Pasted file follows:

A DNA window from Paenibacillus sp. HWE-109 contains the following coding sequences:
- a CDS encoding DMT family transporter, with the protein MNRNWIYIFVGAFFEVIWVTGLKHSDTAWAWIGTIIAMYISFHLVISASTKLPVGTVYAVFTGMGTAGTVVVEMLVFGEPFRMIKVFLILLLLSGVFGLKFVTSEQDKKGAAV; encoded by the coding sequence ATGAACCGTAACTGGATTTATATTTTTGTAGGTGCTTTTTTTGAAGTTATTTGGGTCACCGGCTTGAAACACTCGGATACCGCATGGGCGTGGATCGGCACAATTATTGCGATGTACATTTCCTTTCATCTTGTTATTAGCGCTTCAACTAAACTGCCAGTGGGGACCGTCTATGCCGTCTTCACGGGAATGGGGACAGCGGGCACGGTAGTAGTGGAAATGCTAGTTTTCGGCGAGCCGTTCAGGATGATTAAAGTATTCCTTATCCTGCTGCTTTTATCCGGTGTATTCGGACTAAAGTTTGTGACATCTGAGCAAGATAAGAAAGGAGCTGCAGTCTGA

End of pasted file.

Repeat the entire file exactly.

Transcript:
A DNA window from Paenibacillus sp. HWE-109 contains the following coding sequences:
- a CDS encoding DMT family transporter, with the protein MNRNWIYIFVGAFFEVIWVTGLKHSDTAWAWIGTIIAMYISFHLVISASTKLPVGTVYAVFTGMGTAGTVVVEMLVFGEPFRMIKVFLILLLLSGVFGLKFVTSEQDKKGAAV; encoded by the coding sequence ATGAACCGTAACTGGATTTATATTTTTGTAGGTGCTTTTTTTGAAGTTATTTGGGTCACCGGCTTGAAACACTCGGATACCGCATGGGCGTGGATCGGCACAATTATTGCGATGTACATTTCCTTTCATCTTGTTATTAGCGCTTCAACTAAACTGCCAGTGGGGACCGTCTATGCCGTCTTCACGGGAATGGGGACAGCGGGCACGGTAGTAGTGGAAATGCTAGTTTTCGGCGAGCCGTTCAGGATGATTAAAGTATTCCTTATCCTGCTGCTTTTATCCGGTGTATTCGGACTAAAGTTTGTGACATCTGAGCAAGATAAGAAAGGAGCTGCAGTCTGA